Keck and Sikkink (1999) discuss transnational advocacy networks and their implications for transnational non-governmental activity. According to Keck and Sikkink (1999), advocacy networks exemplify a powerful non-governmental transnational player, which contributes to the development of social and cultural norms that facilitate regional and international integration. They are most likely to emerge where the government-NGO channels are too ineffective too promote change and conflict resolution; where networking is needed to further non-governmental missions; or where the environment favors the creation of such networks (Keck & Sikkink, 1999). Transnational advocacy networks operate in a diversity of ways, from bringing together activists from less developed countries to creating new collective identities around the most pertinent global issues (Keck & Sikkink, 1999).

These activities have profound implications for the social and cultural processes of regional integration, including the indigenous rights movement. Pitty and Smith (2011) used the theoretical framework proposed by Keck and Sikkink (1999) to analyze the reasons behind the effectiveness of the Global Indigenous Caucus, a transnational advocacy network. The discussed organization relied on the so-called boomerang pattern of lobbying, bringing together the most powerful allies to spread the message of indigenous rights protection (Keck & Sikkink, 1999; Pitty & Smith, 2011). It also reflected and reinforced the uniqueness of the indigenous movement issues facing the African territories (Pitty & Smith, 2011). To a large extent, transnational advocacy groups shape the new global fabric, which defines the direction of the regional integration activities and promotes linkages based on trust, information exchange, accountability, and cultural symbols.

In his article on gangs and transnational crime, Sullivan (2014) talks about co-opting state reconfiguration as the method used by criminal elements to erode state capacity. Gangs co-opt state organs and reconfigure the principles of state activity in ways that favor their illicit intentions. “State reconfiguration is potentially a more common outcome than abject state capture or state failure and co-opted state reconfiguration (CStR)” (Sullivan, 2014, p. 65). The latter implies gaining access to the state’s social, economic, cultural, and political advantages beyond the state’s control (Sullivan, 2014). This is what actually happens in Central America, where gangs struggle to obtain and retain control over entire cities (Arana, 2005). They rule dozens of municipalities beyond the state’s control (Arana, 2005). Families flee the most problematic neighborhoods, as their lives are not protected by the state (Arana, 2005). Corruption flourishes, while police crackdowns on criminal gangs cover the state’s unwillingness to build democratic institutions (Arana, 2005).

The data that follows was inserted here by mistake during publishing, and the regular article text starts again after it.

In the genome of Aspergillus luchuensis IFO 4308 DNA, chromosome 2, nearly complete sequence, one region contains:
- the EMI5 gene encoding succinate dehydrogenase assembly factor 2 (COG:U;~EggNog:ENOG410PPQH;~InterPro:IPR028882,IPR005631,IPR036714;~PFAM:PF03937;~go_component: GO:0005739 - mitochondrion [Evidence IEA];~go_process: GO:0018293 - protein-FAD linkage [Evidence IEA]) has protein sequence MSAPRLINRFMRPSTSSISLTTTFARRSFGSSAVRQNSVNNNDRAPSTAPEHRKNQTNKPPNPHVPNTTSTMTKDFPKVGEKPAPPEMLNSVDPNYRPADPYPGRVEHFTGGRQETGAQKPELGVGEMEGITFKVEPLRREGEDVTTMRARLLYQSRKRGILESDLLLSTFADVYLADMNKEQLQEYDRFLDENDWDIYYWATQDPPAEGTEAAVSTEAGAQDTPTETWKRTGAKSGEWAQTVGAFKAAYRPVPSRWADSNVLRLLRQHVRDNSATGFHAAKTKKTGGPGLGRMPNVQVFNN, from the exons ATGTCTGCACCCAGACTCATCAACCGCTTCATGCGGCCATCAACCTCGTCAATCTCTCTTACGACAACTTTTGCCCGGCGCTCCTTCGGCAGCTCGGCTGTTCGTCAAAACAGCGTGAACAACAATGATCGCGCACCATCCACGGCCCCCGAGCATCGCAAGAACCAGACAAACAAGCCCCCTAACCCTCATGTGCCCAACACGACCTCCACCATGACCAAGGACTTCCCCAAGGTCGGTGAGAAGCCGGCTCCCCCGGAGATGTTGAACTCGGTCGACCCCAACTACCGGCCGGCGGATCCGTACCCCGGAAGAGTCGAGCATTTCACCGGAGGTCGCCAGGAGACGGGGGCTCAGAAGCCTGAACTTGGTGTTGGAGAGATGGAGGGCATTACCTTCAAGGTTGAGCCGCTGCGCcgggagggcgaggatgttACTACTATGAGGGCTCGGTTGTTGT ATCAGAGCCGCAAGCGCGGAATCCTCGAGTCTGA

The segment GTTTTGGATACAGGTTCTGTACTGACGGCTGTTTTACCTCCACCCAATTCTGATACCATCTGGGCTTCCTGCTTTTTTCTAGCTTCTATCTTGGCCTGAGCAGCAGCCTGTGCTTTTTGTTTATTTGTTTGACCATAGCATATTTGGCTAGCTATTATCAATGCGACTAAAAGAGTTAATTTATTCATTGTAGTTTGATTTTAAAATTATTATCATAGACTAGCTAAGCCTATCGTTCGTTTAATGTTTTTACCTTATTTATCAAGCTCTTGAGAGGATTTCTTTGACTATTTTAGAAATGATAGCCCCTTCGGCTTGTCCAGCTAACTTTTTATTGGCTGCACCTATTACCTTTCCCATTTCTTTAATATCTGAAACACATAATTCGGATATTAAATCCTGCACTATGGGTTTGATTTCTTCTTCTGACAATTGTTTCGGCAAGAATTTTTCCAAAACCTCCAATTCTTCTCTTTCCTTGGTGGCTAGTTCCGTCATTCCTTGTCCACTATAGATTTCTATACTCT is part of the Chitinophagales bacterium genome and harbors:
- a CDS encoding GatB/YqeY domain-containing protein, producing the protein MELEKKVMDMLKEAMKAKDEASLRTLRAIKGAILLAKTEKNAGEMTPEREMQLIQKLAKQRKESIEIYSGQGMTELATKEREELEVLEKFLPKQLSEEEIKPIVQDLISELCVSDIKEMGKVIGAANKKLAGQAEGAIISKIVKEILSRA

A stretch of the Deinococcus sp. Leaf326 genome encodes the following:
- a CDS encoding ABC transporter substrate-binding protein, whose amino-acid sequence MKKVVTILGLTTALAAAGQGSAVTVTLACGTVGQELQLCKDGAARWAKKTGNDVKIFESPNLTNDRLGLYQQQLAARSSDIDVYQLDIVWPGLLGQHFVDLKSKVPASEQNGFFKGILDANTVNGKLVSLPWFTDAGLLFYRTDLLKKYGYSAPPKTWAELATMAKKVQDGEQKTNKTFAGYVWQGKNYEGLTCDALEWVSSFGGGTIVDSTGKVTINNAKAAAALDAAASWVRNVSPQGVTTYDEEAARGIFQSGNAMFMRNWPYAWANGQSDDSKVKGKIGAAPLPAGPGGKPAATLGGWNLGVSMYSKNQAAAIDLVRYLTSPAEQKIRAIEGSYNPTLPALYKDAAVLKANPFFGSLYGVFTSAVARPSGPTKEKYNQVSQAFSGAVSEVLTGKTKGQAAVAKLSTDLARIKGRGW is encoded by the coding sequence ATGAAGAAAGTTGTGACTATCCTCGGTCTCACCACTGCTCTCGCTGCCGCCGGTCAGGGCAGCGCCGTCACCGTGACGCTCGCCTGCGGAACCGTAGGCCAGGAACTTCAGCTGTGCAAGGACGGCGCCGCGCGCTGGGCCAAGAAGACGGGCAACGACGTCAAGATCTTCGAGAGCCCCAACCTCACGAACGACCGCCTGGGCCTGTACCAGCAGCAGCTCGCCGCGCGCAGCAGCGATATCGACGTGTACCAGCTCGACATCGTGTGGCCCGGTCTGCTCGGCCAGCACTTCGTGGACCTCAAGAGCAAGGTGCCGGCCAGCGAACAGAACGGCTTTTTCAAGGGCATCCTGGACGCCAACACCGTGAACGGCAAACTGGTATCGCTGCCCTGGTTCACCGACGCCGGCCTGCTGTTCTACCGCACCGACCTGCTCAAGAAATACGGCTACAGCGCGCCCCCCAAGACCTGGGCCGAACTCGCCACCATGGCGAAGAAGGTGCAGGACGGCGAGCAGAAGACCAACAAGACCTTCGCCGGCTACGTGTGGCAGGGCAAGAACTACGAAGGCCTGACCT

Nine years ago when Arana’s (2005) article was published, she recommended using a multicountry approach to combating gang crimes. The recommendations were not followed closely. Nevertheless, they are still relevant today. Transnational advocacy networks and non-governmental organizations may not have the resources and power needed to combat street crime. However, they are will equipped to initiate a civil action and provide local support in building democratic institutions that will become a counterforce to gangs and other criminal elements in Central America.